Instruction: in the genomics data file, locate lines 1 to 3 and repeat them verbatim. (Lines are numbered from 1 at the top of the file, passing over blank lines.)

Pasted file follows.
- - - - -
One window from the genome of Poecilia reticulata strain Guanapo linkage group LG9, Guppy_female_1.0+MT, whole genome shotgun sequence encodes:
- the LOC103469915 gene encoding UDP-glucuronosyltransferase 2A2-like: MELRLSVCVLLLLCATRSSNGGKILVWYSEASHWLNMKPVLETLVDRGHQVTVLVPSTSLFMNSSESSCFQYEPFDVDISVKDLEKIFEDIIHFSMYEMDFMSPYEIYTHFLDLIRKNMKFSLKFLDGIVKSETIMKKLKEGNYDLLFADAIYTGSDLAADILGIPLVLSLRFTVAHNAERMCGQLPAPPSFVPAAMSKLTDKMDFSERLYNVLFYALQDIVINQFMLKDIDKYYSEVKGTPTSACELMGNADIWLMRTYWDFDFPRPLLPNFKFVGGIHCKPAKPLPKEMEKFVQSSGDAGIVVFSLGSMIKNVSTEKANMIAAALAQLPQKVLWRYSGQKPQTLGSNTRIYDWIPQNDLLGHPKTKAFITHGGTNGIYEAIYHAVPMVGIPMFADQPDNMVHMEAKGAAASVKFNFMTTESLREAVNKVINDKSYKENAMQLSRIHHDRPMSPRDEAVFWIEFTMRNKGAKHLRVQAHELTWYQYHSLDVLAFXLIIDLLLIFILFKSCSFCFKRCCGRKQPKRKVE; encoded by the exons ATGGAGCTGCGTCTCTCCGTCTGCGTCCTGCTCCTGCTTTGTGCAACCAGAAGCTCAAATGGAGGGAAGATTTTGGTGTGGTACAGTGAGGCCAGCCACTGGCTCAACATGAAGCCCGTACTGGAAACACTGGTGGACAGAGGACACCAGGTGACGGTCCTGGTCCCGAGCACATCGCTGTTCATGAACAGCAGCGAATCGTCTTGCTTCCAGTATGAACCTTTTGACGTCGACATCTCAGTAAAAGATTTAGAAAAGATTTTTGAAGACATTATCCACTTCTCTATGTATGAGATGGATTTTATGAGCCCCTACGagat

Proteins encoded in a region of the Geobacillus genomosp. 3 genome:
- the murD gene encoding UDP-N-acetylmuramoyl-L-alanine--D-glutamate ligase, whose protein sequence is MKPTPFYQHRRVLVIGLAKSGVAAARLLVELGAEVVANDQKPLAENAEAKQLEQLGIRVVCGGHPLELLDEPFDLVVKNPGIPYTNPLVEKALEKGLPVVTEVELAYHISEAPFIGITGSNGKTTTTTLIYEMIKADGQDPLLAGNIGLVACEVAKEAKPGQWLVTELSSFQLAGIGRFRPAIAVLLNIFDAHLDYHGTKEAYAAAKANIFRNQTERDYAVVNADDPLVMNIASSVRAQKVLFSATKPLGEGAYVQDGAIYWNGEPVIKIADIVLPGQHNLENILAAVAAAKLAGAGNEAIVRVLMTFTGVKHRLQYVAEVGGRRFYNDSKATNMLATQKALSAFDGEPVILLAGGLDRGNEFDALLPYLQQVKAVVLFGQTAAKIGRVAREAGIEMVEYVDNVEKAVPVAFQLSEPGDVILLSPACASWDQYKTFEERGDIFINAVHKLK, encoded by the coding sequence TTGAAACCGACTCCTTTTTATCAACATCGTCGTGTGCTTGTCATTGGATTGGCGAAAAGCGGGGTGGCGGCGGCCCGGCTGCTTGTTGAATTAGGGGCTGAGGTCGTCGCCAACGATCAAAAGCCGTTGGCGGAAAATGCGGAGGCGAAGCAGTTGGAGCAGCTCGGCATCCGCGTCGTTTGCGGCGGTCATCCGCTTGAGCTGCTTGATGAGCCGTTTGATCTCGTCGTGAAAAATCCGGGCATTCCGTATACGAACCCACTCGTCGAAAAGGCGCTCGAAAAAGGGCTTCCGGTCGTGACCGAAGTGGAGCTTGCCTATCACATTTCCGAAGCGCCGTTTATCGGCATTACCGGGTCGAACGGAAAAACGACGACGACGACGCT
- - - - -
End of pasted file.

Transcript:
One window from the genome of Poecilia reticulata strain Guanapo linkage group LG9, Guppy_female_1.0+MT, whole genome shotgun sequence encodes:
- the LOC103469915 gene encoding UDP-glucuronosyltransferase 2A2-like: MELRLSVCVLLLLCATRSSNGGKILVWYSEASHWLNMKPVLETLVDRGHQVTVLVPSTSLFMNSSESSCFQYEPFDVDISVKDLEKIFEDIIHFSMYEMDFMSPYEIYTHFLDLIRKNMKFSLKFLDGIVKSETIMKKLKEGNYDLLFADAIYTGSDLAADILGIPLVLSLRFTVAHNAERMCGQLPAPPSFVPAAMSKLTDKMDFSERLYNVLFYALQDIVINQFMLKDIDKYYSEVKGTPTSACELMGNADIWLMRTYWDFDFPRPLLPNFKFVGGIHCKPAKPLPKEMEKFVQSSGDAGIVVFSLGSMIKNVSTEKANMIAAALAQLPQKVLWRYSGQKPQTLGSNTRIYDWIPQNDLLGHPKTKAFITHGGTNGIYEAIYHAVPMVGIPMFADQPDNMVHMEAKGAAASVKFNFMTTESLREAVNKVINDKSYKENAMQLSRIHHDRPMSPRDEAVFWIEFTMRNKGAKHLRVQAHELTWYQYHSLDVLAFXLIIDLLLIFILFKSCSFCFKRCCGRKQPKRKVE; encoded by the exons ATGGAGCTGCGTCTCTCCGTCTGCGTCCTGCTCCTGCTTTGTGCAACCAGAAGCTCAAATGGAGGGAAGATTTTGGTGTGGTACAGTGAGGCCAGCCACTGGCTCAACATGAAGCCCGTACTGGAAACACTGGTGGACAGAGGACACCAGGTGACGGTCCTGGTCCCGAGCACATCGCTGTTCATGAACAGCAGCGAATCGTCTTGCTTCCAGTATGAACCTTTTGACGTCGACATCTCAGTAAAAGATTTAGAAAAGATTTTTGAAGACATTATCCACTTCTCTATGTATGAGATGGATTTTATGAGCCCCTACGagat

Proteins encoded in a region of the Geobacillus genomosp. 3 genome: